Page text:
David Hoffmann is a specialist in Russian and Soviet history, with a focus on the political, social and cultural history of Stalinism. His most recent monograph is The Stalinist Era, and he is also the author of Cultivating the Masses: Modern State Practices and Soviet SocialismPeasant Metropolis: Social Identities in Moscow, which won the Ohio Academy of History award for best book in 1995; and Stalinist Values: The Cultural Norms of Soviet Modernity, which analyzes Soviet official culture and the ideological and behavioral norms it was designed to instill.

Hoffman will use the funds from the Ratner Distinguished Teaching Award to develop both in-class and computer simulations that allow his students to assume the roles of historical actors. "Not reenactments, these simulations require that students make their own decisions regarding political actions, which in turn prompt responses by students playing other roles," said Hoffman. "These simulations not only bring history to life, they also teach students an important lesson about historical contingency."

Paloma Martinez-Cruz, Associate Professor, Latino/a Cultural and Literary Studies

Paloma Martinze-Cruz
Paloma Martinez-Cruz is the author of Food Fight! Millennial Mestizaje Meets the Culinary Marketplace, Women and Knowledge in Mesoamerica: From East L.A. to Anahuac and is the editor of a new performance pedagogy book with Guillermo Gómez-Peña and Saúl García-López titled A Handbook for the Rebel Artist in a Post-Democratic Society. She also coordinates Onda Latina Ohio, a Latina arts initiative showcasing local Latinx art practices.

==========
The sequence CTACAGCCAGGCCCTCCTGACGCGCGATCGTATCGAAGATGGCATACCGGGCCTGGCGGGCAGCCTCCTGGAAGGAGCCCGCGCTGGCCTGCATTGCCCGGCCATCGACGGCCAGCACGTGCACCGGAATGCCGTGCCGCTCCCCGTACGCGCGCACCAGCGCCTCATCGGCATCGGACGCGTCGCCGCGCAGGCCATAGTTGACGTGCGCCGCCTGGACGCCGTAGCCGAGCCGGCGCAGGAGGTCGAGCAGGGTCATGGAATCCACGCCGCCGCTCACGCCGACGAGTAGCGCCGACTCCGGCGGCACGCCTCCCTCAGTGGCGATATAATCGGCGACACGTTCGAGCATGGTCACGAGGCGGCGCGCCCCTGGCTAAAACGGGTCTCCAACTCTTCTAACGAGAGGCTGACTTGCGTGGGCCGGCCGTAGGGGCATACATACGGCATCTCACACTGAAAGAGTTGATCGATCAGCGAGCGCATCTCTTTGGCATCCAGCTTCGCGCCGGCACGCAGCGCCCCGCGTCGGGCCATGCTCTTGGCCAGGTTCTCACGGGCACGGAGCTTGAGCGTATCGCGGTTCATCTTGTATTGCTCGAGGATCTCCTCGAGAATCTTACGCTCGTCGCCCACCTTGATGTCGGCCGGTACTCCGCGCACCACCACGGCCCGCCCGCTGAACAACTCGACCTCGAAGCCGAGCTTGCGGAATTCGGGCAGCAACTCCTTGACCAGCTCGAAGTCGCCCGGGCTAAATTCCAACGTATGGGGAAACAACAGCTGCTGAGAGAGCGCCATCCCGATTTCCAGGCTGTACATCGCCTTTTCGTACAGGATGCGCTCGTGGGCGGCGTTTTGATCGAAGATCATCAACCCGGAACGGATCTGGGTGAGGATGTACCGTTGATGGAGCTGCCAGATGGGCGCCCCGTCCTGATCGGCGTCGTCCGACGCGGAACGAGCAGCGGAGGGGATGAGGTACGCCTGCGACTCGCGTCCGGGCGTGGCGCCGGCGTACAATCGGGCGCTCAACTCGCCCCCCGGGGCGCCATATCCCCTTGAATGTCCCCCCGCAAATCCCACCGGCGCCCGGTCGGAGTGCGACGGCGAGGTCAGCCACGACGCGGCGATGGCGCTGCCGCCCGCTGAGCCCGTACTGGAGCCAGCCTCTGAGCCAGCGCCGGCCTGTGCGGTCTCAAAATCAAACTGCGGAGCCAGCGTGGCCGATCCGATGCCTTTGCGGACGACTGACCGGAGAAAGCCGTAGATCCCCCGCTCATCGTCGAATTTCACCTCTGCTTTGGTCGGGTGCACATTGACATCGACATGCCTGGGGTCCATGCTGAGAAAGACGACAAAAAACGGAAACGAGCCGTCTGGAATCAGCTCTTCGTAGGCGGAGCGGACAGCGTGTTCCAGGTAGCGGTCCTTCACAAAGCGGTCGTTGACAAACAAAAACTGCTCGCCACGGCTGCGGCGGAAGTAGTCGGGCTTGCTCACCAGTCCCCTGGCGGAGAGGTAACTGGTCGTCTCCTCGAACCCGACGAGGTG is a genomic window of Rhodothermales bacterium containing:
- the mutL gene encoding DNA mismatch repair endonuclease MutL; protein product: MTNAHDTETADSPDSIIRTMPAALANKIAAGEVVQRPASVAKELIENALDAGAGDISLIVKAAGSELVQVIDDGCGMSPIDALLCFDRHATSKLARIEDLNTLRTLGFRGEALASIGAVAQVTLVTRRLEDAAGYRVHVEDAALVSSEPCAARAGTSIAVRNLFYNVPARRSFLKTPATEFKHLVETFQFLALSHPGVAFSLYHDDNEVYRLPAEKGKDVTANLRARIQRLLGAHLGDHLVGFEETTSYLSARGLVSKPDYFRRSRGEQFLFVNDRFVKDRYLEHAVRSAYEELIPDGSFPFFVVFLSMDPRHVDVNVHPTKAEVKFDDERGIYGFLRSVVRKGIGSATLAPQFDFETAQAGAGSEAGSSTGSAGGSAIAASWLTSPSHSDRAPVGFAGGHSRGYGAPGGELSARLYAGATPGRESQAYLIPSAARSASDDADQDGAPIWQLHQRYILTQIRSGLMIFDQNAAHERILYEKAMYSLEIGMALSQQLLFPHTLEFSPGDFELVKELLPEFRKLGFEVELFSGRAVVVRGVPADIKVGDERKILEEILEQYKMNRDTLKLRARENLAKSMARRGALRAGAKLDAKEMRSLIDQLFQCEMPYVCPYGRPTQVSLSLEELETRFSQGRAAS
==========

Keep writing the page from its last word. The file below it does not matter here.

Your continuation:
Martinez-Cruz will use the funds from the Ratner Distinguished Teaching Award to offer her students direct contact with the south-to-north trajectories of food products. "Ultimately, I hope students will glean an understanding of the power they have to reshape new paradigms in food production," said Martinez-Cruz. "The goal is for my students to participate in planetary stewardship by applying local, national and hemispheric models of sustainability in their everyday lives."

Valarie Williams, Professor, Dance

Valarie Williams
Valarie Williams holds a BFA from The Juilliard School, an MFA and PhD from Texas Woman’s University and is a certified professional notator and teacher of Labanotation. She studied at the Paris Opera Summer Study in Evian les Bains, France; toured with Lincoln Center Institute Touring Programs for four years serving as dance captain; and performed with the Dallas Opera and Sharir Dance in Austin, Texas.

Williams will use the funds from the Ratner Distinguished Teaching Award to design projects that include interviewing international activists, archivists, artists about cultural/historical events related to their selected scores; engage with historians or critics; invite regisseurs of trusts or dance foundations, specialists in cultural documentation, or expert folk dancers. "Output for the class can take on numerous forms: student-designed symposia, podcasts, websites, Instagram posts and highlights,” said Williams.